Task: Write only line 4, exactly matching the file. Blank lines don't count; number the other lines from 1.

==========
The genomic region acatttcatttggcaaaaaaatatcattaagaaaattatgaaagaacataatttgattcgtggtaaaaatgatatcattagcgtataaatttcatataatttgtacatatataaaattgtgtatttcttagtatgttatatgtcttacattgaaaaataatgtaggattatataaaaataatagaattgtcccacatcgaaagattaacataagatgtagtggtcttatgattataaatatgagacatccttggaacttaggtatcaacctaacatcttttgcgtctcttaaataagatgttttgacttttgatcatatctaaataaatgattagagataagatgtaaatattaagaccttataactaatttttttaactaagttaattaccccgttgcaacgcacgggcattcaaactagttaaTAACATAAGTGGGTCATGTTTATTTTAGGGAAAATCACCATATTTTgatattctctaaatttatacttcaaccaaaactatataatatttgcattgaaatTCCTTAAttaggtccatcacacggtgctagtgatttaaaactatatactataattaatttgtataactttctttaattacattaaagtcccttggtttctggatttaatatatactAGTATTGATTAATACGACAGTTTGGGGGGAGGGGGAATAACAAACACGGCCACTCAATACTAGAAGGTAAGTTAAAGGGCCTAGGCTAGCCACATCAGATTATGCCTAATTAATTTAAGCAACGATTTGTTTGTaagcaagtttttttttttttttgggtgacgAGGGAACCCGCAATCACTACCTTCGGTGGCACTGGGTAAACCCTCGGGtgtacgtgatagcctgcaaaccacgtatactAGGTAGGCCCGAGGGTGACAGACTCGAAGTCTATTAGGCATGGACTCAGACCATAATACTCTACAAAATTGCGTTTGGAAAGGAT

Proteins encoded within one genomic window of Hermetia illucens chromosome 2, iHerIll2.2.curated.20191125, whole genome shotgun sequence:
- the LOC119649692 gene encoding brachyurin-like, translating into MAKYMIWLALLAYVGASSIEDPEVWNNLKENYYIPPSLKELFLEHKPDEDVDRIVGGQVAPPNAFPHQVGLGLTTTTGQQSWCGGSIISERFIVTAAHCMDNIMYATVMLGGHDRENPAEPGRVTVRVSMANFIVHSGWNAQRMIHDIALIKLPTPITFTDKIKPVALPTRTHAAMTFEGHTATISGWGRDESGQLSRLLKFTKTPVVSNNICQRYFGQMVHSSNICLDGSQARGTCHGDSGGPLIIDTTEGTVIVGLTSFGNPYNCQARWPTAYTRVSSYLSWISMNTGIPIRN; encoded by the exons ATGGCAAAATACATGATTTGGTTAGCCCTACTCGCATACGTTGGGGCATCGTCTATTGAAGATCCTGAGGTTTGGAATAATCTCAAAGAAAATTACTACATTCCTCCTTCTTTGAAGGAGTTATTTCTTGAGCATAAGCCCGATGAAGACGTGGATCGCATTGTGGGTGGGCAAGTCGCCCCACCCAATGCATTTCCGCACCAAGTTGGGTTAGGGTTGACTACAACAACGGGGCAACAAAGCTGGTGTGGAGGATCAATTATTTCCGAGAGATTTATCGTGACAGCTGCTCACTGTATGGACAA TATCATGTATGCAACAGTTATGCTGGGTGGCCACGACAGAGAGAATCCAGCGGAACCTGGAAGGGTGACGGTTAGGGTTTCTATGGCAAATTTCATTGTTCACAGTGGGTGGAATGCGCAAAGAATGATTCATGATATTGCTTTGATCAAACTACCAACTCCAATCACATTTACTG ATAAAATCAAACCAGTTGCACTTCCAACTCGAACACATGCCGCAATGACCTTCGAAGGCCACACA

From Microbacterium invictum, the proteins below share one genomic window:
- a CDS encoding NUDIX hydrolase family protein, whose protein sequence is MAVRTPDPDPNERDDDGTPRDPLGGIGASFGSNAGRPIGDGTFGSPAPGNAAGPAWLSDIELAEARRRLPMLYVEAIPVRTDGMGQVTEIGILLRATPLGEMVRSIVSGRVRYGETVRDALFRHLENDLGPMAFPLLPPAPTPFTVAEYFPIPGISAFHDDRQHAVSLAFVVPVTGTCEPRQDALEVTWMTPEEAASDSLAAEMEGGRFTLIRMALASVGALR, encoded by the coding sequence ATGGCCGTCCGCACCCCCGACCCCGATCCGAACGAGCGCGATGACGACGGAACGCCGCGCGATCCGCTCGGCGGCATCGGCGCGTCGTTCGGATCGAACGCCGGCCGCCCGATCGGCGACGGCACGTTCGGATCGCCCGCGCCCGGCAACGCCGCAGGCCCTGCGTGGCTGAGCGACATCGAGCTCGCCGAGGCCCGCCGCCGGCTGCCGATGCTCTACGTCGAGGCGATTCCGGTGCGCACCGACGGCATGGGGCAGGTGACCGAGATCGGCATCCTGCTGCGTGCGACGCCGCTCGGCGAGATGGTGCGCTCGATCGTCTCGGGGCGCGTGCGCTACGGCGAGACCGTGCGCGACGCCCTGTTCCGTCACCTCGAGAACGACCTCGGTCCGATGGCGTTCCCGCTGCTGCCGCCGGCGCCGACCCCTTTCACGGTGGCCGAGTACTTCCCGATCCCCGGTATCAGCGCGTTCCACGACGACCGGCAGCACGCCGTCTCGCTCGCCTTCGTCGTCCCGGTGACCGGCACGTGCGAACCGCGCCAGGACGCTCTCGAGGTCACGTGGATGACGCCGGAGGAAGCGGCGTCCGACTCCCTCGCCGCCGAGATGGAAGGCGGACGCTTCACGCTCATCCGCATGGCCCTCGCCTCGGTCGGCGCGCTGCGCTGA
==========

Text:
From Microbacterium invictum, the proteins below share one genomic window: